For example, the Quantum Fourier Transform used in the factoring algorithm, requires rotation angles of π/2ᵏ for k = 4, 5, 6, …. The number of diagonal qubit rotation gates required for specific large-scale quantum algorithms can be found in the resource estimation study . For instance, the quantum dynamics problem in this study requires 3.01×10⁵ diagonal qubit rotation gates outside of the instruction set, the quantum chemistry algorithm requires 2.06×10⁸ such gates, and the instance of the RSA factoring challenge for a 2048-bit number requires 12 rotation gates outside of the instruction set.
So how do we map these different rotation gates to the instruction set available in the quantum computer? It turns out rotation gates outside of the standard instruction set can be approximated using circuits made up of a sequence of gates from the fault-tolerant instruction set. We call them “rotation circuits”. The question now becomes how to determine the approximation accuracy needed. Let me briefly explain.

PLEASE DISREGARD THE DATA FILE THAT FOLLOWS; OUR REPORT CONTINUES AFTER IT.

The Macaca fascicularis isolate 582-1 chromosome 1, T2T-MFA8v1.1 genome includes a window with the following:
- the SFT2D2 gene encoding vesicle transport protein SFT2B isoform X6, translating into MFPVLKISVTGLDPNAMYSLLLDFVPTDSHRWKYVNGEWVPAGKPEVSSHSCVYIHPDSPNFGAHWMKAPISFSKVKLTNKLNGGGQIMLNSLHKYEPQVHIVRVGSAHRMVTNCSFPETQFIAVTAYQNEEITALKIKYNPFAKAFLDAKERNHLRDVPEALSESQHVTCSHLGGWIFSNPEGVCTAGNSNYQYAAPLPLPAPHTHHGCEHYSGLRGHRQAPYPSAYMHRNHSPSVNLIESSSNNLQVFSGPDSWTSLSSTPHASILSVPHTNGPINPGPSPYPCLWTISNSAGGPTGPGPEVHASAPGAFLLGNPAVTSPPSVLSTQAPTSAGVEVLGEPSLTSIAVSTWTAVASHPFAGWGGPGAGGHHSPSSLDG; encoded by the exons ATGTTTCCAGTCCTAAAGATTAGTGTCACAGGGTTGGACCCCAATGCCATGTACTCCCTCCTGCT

To understand the accuracy requirement for individual diagonal qubit rotation gates, let us briefly discuss the accuracy requirements for quantum algorithms. Like probabilistic classical algorithms, quantum algorithms do not need to be perfectly accurate. A certain level of inaccuracy in the results produced by the quantum computer can be overcome through classical post-processing of the algorithm results. The algorithm designer typically specifies the required accuracy for the specific algorithm instance.